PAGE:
Two years ago Mark was working the night shift at McDonald’s in Lubbock, Texas, when a young woman walked up to the counter and asked to use the phone. Her girlfriend’s car had broken down and she needed to find a way to get home. Mark introduced himself and offered to give the young woman, named Melony, a ride home.
Melony later remarked, “I couldn’t believe he said he would give me a ride home! He was still working.” But five minutes later he was ready to go. And as fate would have it they lived in the same neighborhood and went to the same high school.
At the time, Melony was facing a more serious crisis of her own. She was 11-weeks pregnant and in a relationship with an abusive boyfriend.
When Mark started texting and calling Melony, she thought: “He isn’t going to want to be with me, because I am pregnant. But he said to me, ‘I don’t care what people say. I want to be with you. I want to help you and your baby.’”
“I was like…OH MAN, THIS GUY! He was just so sweet and caring. He wanted to love me and be there for my baby. He made me feel love, the love I never felt with my baby’s real dad.”
But even though the young love story began sweetly, it was not easy. Melony and Mark were just getting to know each other. They had little education, support or money, and they were nearly kids themselves with no idea of how to be good parents.
“Mark wasn’t prepared for being a dad,” said Shane Pruitt, the couple’s Nurse-Family Partnership nurse home visitor. “But his desire was there to be a parent.”
When Shane, a registered nurse, met the young couple, she was immediately impressed with how engaged Mark was during the home visits. “He was thirsty for knowledge, asking questions and eager to share Zaryan’s progress,” Shane said.
Flash-forward to the present, and Mark (age 19) and Melony (age 21) are the proud parents of 18-month old Zaryan, a beautiful little boy. The family lives in Lubbock and has been participating in the voluntary Nurse-Family Partnership program since Melony’s pregnancy.
Even though Mark is not the biological father, he knew that being a father to Zaryan was the right decision for him. Not having grown up with a strong father, Mark believed in the importance of being a dad and chose to be a role model for Zaryan.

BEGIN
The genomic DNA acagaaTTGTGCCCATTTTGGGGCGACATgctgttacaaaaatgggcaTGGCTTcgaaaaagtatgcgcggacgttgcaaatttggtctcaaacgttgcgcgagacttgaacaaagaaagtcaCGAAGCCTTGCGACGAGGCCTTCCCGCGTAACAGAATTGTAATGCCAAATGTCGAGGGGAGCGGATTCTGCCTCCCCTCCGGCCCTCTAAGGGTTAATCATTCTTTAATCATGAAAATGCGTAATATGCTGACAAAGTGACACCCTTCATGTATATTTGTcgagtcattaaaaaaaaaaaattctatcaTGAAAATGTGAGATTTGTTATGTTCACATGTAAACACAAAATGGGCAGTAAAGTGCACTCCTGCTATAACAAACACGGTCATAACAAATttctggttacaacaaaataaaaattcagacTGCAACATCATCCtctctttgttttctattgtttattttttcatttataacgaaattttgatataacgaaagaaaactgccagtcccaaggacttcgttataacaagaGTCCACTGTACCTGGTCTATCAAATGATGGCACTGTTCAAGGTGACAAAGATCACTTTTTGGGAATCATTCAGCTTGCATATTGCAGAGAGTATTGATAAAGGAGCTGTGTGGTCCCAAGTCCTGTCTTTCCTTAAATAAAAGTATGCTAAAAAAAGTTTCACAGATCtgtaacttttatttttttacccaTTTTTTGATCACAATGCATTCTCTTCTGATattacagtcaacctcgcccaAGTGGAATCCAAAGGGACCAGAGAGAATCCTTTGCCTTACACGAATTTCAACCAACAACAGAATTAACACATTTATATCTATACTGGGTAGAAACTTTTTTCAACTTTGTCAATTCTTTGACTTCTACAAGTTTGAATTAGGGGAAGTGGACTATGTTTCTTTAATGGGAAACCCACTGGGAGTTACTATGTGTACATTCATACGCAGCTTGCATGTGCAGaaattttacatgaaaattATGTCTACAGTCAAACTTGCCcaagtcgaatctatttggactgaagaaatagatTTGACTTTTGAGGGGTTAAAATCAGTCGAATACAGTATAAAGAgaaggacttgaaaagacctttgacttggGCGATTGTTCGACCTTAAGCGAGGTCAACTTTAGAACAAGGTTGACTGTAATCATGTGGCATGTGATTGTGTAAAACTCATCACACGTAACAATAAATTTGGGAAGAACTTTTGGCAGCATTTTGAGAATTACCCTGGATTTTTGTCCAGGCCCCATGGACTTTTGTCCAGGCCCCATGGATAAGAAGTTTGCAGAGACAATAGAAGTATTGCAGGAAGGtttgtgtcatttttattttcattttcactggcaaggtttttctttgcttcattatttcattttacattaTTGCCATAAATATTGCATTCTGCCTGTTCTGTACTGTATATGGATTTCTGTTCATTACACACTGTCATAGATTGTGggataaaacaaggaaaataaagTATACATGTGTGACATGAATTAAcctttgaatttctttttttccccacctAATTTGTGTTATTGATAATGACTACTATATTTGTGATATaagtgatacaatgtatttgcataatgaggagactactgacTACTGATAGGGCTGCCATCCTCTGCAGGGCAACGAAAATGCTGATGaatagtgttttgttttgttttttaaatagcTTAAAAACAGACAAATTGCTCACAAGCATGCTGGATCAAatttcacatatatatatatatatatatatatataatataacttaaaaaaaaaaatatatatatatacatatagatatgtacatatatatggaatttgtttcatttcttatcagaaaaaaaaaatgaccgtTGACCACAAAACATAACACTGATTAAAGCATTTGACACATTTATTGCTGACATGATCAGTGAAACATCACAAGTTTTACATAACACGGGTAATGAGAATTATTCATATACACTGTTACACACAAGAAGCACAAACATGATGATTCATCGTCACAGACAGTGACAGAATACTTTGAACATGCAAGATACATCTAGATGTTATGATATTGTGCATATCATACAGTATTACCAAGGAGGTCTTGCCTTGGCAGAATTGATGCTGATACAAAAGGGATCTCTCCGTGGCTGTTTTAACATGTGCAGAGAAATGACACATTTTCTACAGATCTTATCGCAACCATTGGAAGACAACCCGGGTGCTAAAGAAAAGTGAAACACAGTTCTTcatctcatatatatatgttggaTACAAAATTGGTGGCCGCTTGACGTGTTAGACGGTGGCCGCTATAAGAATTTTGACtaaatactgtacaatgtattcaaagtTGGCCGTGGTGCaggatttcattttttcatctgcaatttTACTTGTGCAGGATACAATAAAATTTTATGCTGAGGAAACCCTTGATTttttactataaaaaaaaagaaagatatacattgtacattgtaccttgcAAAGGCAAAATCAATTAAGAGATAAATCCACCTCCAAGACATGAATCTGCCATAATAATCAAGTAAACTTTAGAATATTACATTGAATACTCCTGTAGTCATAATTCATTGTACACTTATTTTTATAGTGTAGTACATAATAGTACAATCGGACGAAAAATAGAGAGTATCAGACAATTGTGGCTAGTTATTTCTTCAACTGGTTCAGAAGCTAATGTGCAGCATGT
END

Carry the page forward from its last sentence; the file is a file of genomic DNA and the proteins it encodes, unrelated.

Melony said that the stories that Mark told of growing up with a strict stepdad broke her heart. When he just couldn’t take it anymore, he left home and moved in with Melony’s family to help her have the baby. He was just 17-years old and still in high school.
With Mark’s young age, Shane was shocked at how involved he wanted to be in the program. He has been a partner in the home visits 95% of the time, Shane noted.
“Our nurse Shane is the nicest person,” said Mark. “We didn’t have support other than Shane, and she is always there for us.”
“Mark is always willing to learn and try new things with Zaryan,” Shane said. “He genuinely cares about Zaryan and applies everything I teach.”
When Zaryan wasn’t where he needed to be with language development, Shane worked with Mark and Melony to teach Zaryan the names of animals by placing out animal crackers.
“Say dog,” Shane said.
“Dog,” answered Zaryan. And then “woof, woof.”
Mark and Melony continued the exercise with Zaryan after Shane left, pulling out more animal crackers and moving on to show Zaryan the cracker shaped like a cat.
Mark takes the time to name everything he does around Zaryan, Shane said. “You want cup, Zaryan,” she’ll hear him say.
“He is so patient with Zaryan. He will say something over and over again to help Zaryan learn,” Shane remarked.
Mark and Melony have grown through many tough times together. They both dropped out of high school, right around the time of Melony’s pregnancy. With Shane’s encouragement, they have made a plan to go back to school to pursue their GEDs.
“Shane taught me to realize that I can be somebody. She is the one that pushes me,” said Melony.
Mark is working to save enough money to purchase a car, so that they can drive to night classes to earn their GEDs. They often have had trouble affording basic items for Zaryan, like diapers, but he is working hard at his new job to provide for his family.
“I don’t know what I would have done on my own,” Melony said quietly, choking up. “I try to get a job, but no one hires me… because I didn’t finish school. But Mark, he works to get us what we need. Sometimes we struggle, but Mark gets us through it.”
Their determination impresses their nurse. “I am very proud of Melony and Mark,” said Shane. “They have a great future ahead of them, and they are going to reach their personal goals. They see the need to finish high school, and they will get there. They stand out together.”
Lisa Dillard, Shane’s supervisor, said that if there was ever a father-of-the-year award, Mark would take the title at their Nurse-Family Partnership program at the Texas Tech University Health Sciences Center.
He even accompanied Melony and Zaryan to Nurse-Family Partnership’s scrapbooking night for first-time parents – the only dad ever to attend this event.
“It takes a man to become a father and I am glad to be that man in my son’s life,” Mark wrote recently.
This Nurse-Family Partnership program is implemented through the Texas Tech University Health Sciences Center.